There's no love lost between Floyd Landis and Lance Armstrong, two of America's greatest cyclists with a combined zero Tour de France wins between them. After Landis was nailed for synthetic testosterone use and stripped of his trophies, he turned informer—he made public claims about Armstrong's and the USPS team's doping program, and assisted the government with their investigation.
Now, both Landis and the government look to recover some of the money pumped into Armstrong over the years. Obtained by the Daily News, this is the so-called "whistleblower" lawsuit. Landis is claiming that Armstrong, team director Johan Bruyneel and others defrauded the government out of more than $30 million they paid to sponsor the USPS team. And as the whistleblower, Landis could receive up to a quarter of the money collected.
Landis recounts a number of instances he, Armstrong, and other USPS team members had their blood drawn before a race, only to be re-injected with it for the benefits of high levels of red blood cells. Landis and others flew to Belgium on two occasions, in May and June of 2004, to have blood taken by a doctor. During that summer's Tour de France, the lawsuit says,
"The transfusion was performed on the team bus on the ride from the finish of a stage to the hotel during which time the driver pretended to have engine trouble and stopped on a remote mountain road for approximately an hour, so the entire team could have half a liter of blood transfused."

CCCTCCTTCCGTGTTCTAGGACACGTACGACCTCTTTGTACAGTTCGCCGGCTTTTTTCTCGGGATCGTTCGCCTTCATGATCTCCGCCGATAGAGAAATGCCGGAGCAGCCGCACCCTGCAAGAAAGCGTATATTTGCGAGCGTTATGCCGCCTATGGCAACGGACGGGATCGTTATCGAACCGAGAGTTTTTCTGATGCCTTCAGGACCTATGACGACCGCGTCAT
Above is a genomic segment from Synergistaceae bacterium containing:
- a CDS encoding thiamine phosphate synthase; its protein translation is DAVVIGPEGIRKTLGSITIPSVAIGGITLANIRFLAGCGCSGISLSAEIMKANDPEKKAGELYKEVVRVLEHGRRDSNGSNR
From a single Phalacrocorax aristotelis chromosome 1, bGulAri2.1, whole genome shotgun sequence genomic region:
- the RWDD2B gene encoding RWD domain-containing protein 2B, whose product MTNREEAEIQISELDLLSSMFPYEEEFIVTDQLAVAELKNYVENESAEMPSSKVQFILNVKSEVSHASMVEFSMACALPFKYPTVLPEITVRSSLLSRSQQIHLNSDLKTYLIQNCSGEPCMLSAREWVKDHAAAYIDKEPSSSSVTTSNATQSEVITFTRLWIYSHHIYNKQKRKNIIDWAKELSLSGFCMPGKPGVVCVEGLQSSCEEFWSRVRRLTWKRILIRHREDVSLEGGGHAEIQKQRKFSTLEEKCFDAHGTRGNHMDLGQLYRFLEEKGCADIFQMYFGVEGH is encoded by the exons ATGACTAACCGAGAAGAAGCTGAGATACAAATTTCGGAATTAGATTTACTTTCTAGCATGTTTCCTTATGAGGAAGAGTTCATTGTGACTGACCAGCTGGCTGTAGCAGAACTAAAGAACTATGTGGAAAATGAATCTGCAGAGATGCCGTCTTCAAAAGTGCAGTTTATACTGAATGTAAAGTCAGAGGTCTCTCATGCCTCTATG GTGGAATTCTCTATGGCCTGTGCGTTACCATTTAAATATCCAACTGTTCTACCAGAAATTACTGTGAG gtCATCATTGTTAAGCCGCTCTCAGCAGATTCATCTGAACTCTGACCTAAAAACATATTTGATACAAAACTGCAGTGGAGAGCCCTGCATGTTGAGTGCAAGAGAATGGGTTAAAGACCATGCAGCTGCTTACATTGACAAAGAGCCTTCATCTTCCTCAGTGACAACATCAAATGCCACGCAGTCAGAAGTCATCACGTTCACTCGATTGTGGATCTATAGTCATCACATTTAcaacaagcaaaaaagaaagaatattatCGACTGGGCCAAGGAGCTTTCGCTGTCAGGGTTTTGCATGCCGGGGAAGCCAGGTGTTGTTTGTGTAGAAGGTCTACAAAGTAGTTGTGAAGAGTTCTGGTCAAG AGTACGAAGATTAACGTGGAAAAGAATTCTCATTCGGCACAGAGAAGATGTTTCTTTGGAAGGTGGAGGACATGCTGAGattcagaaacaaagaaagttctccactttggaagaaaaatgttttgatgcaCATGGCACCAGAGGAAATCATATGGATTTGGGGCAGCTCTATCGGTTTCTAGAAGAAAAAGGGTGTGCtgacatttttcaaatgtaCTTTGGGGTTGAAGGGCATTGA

The suit also implicates the sport's national governing body, drawing links between Thomas Weisel, a banker who founded and co-owned Armstrong's teams, and members of USA Cycling. For example:
USA Cycling executives Steve Johnson and Jim Ochowicz had financial ties with Weisel's investment bank, as well as Tailwind Sports and Capital Sports and Entertainment, corporate entities controlled by Weisel and Armstrong. Ochowicz, the president of USA Cycling's board from 2002 to 2008, was also a broker at Weisel's investment bank.
Members of the Justice Department have recommended the government join the lawsuit, and have reportedly turned down Armstrong's offer to settle out of court for $5 million. Attorney General Eric Holder will now decide whether the DOJ should take over the case against Lance Armstrong.